Eliot Wolf's job as the Patriots' general manager appears to be at stake

Interesting development in personnel after free agency and the draft
2024 NFL Draft - Portraits
2024 NFL Draft - Portraits / Todd Rosenberg/GettyImages

In an interesting if not down-right surprising development, cbssport.com is reporting that the Patriots are still searching for a "head of football operations." Here's what they had to say about this very compelling topic,

"Sources tell CBS Sports the Patriots are moving forward with a search for their next top football executive, a role that would amount to what's typically known in the NFL as a general manager. It's unclear what the title would be, but sources believe the position would outrank all other football positions in the building."

If that's not a curiosity, what is? Before the offseason, the team indicated its intention to evaluate the current personnel team and then make a decision after. Nevertheless, it comes as quite a surprise they may actually do it.

Patriots' odd decision to roll with the "old team" after firing Bill Belichick

The Patriots' decision to retain the personnel team, headed by Eliot Wolf and assembled by dismissed Bill Belichick, was a bizarre one. Why? Belichick's poor personnel decision-making likely got him broomed. Nonetheless, owner Robert Kraft decided to stick with Belichick's backups in the most important offseason in thirty years.

The other option was to conduct a brief search of the "usual suspects," aka established, experienced NFL personnel men or even top analysts like ESPN's Louis Riddick. He didn't, and the offseason is now in the books.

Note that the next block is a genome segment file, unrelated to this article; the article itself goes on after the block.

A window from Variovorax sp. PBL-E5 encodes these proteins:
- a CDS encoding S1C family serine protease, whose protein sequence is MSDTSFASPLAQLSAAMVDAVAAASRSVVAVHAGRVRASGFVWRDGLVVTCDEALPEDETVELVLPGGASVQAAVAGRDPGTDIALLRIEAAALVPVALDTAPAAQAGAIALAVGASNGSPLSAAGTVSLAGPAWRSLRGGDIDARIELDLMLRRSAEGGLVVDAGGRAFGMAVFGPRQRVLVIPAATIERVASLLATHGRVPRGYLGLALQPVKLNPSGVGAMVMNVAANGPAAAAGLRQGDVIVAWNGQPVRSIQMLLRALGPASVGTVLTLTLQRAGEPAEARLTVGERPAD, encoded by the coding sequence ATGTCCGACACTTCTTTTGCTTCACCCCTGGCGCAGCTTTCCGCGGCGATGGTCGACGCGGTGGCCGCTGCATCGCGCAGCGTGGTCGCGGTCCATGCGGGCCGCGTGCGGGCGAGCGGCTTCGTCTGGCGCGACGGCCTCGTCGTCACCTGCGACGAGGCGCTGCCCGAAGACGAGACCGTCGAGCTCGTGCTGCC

The grades here for that entire effort by Wolf, essentially completed now after free agency and the draft, are as follows. First, Wolf spent big money in free agency to retain the team's better free agents, tackle Mike Onwenu, safety Kyle Dugger, and tight end Hunter Henry. Less inspiring were his bringing back edge Joshua Uche and linebacker Anfernee Jennings.

Offseasons should be geared toward improving the team. These signings didn't improve it one iota from the dismal 2023 version. In addition, Wolf also didn't add difference-makers on offense or anywhere else in free agency. The grade, therefore, for his free agency, was a gift C.

The draft left the next head of football operations in question

In the draft, Wolf started great. He did what astute observers suggested and also what his boss wanted. He chose the best quarterback available at pick No. 3, Drake Maye. It earned a high grade here (A+). It was spot on.

After Maye, Wolf drafted solidly in one respect; he drafted for the team's greatest need, offense, which was a welcome change from Belichick's obtuse drafting. But how did he do on part two of the equation, selecting the best players?

There, he had mixed results. He reached, aka took players higher than the consensus, and felt they should be taken (a Bill Belichick specialty) on several players. Depending on who you listen to, third and fourth-round picks, offensive right tackle, Caedan Wallace (not a left tackle), and Javon Baker
(a possible find) may have been reaches.

Whatever they become, Wolf and company's overarching mistake was not addressing the second most important position on the team: the offensive left tackle. He had an opportunity in the second round and passed. This massive omission could again consign the Patriots to last place in the AFC East.

These gaffes lowered Wolf's overall draft grade to a tepid B- here, rescued only by two factors. First, Wolf did the right thing in drafting Drake Maye as his future quarterback. Second, unlike Belichick, he drafted almost exclusively for offense, the greatest team need.

The result of all this could be another last-place AFC East finish unless Drake Maye runs the offense and confounds the entire AFC East and NFL. It's possible if he's given the keys from Day One. If not, expect that last-place finish and a high draft pick in 2025. That's exactly what you get due to poor personnel decision-making.

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